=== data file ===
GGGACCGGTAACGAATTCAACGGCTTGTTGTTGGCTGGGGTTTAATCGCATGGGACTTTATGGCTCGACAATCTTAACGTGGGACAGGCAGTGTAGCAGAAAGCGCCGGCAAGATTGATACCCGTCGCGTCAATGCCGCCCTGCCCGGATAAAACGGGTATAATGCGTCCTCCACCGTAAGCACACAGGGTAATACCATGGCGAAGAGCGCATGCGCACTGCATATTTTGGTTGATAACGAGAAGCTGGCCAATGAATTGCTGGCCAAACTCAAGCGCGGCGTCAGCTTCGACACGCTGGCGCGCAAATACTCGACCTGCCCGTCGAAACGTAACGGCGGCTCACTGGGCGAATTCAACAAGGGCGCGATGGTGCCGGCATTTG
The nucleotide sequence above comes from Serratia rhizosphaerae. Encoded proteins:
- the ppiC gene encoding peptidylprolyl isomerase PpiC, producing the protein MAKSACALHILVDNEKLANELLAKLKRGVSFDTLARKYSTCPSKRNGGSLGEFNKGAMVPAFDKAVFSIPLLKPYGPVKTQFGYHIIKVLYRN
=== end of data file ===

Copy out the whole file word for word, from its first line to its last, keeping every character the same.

GGGACCGGTAACGAATTCAACGGCTTGTTGTTGGCTGGGGTTTAATCGCATGGGACTTTATGGCTCGACAATCTTAACGTGGGACAGGCAGTGTAGCAGAAAGCGCCGGCAAGATTGATACCCGTCGCGTCAATGCCGCCCTGCCCGGATAAAACGGGTATAATGCGTCCTCCACCGTAAGCACACAGGGTAATACCATGGCGAAGAGCGCATGCGCACTGCATATTTTGGTTGATAACGAGAAGCTGGCCAATGAATTGCTGGCCAAACTCAAGCGCGGCGTCAGCTTCGACACGCTGGCGCGCAAATACTCGACCTGCCCGTCGAAACGTAACGGCGGCTCACTGGGCGAATTCAACAAGGGCGCGATGGTGCCGGCATTTG
The nucleotide sequence above comes from Serratia rhizosphaerae. Encoded proteins:
- the ppiC gene encoding peptidylprolyl isomerase PpiC, producing the protein MAKSACALHILVDNEKLANELLAKLKRGVSFDTLARKYSTCPSKRNGGSLGEFNKGAMVPAFDKAVFSIPLLKPYGPVKTQFGYHIIKVLYRN